January is National Glaucoma Awareness Month. Did you know that glaucoma is the second leading cause of blindness in the U.S.? Glaucoma is a group of eye disorders leading to progressive damage to the optic nerve, and is characterized by loss of nerve tissue resulting in loss of vision.


Who does glaucoma affect? Glaucoma commonly affects people over the age of 40, but a congenital or infantile form of glaucoma can affect younger patients. People with a family history of glaucoma, African Americans over the age of 40, and Hispanics over the age of 60 are at an increased risk of developing glaucoma. Other risk factors include thinner corneas, chronic eye inflammation, and using medications that increase the pressure in the eyes.

While you may have heard of glaucoma, you may not know how quickly it can affect and take away your eye sight. At first, it may seem like a minor issue. Glaucoma first affects your peripheral vision, which causes you to see objects less clearly. Many people compensate for this by squinting, or moving their head to focus better. However, glaucoma can accelerate quickly; causing eyesight to rapidly and irreversibly deteriorate.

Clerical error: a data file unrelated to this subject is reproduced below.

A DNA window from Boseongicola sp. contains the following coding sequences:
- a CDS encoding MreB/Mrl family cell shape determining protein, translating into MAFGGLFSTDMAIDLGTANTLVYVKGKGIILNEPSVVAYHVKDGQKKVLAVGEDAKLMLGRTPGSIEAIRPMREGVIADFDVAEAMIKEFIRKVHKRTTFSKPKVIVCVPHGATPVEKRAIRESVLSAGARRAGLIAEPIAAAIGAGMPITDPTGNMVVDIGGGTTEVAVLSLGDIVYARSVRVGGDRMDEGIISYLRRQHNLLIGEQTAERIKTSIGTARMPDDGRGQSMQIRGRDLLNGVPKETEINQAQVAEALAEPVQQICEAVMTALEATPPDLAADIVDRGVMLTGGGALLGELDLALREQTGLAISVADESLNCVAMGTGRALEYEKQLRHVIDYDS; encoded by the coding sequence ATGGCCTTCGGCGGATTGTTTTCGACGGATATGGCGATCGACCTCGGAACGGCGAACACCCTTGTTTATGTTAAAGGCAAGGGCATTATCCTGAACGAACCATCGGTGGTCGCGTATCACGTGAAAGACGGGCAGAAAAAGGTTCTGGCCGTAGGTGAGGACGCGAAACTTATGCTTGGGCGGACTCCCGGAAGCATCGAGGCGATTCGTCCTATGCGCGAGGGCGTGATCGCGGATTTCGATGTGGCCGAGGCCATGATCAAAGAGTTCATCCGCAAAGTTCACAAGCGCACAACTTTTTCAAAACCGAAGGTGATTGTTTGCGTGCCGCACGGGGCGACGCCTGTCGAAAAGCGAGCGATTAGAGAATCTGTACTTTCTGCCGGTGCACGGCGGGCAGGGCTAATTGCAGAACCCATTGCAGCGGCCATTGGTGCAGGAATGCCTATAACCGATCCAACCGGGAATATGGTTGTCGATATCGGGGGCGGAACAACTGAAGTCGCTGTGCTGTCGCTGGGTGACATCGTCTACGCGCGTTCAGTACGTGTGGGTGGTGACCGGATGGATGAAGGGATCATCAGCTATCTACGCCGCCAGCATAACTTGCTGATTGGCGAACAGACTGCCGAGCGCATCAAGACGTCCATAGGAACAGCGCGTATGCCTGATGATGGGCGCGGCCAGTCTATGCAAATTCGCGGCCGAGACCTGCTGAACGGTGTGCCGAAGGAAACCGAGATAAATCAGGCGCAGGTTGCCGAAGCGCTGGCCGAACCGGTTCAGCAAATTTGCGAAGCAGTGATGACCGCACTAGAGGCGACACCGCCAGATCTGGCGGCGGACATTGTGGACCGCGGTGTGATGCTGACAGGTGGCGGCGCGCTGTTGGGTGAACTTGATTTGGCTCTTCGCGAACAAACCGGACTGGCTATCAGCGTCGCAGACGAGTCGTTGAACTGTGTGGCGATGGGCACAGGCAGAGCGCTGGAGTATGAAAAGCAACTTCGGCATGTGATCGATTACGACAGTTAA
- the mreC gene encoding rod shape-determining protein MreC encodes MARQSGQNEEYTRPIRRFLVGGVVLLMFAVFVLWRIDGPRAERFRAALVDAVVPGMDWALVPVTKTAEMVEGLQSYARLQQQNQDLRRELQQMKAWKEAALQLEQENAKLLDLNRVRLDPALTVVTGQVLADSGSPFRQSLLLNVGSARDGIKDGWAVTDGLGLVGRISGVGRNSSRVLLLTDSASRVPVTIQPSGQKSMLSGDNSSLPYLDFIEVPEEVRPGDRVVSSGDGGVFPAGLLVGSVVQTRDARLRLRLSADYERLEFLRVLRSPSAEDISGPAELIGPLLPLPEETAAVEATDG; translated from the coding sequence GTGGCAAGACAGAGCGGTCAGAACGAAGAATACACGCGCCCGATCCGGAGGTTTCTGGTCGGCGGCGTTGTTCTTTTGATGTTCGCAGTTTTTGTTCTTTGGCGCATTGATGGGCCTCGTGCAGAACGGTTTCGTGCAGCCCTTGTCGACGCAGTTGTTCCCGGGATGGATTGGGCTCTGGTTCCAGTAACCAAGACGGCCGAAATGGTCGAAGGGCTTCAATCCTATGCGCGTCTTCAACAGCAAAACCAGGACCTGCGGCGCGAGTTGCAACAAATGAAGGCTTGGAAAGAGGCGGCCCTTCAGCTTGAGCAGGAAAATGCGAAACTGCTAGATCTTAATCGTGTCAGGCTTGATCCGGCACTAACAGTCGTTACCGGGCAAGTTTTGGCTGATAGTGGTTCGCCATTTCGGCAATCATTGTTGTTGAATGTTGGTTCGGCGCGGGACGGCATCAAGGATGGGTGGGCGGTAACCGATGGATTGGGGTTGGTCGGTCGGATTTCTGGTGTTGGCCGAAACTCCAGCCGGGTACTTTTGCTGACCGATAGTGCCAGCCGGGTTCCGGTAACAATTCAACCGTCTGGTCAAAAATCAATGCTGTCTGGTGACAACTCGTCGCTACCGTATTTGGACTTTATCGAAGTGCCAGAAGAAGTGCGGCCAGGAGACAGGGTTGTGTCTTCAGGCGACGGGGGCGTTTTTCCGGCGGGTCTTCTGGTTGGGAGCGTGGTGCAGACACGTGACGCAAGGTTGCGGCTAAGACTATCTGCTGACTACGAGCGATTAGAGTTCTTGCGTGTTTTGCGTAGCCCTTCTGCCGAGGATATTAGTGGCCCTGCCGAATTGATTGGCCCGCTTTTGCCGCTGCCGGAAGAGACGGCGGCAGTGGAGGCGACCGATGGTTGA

The best way to detect early signs of glaucoma is to have an eye exam done by your eye doctor. While glaucoma can’t be prevented, it can be controlled if it is diagnosed and treated early. If you don’t have an eye doctor already, you can find one using the CooperVision’s Find An Eye Doctor tool here.


Nothing in this blog post is to be construed as medical advice, nor is it intended to replace the recommendations of a medical professional. For specific questions, please see your eye care practitioner.
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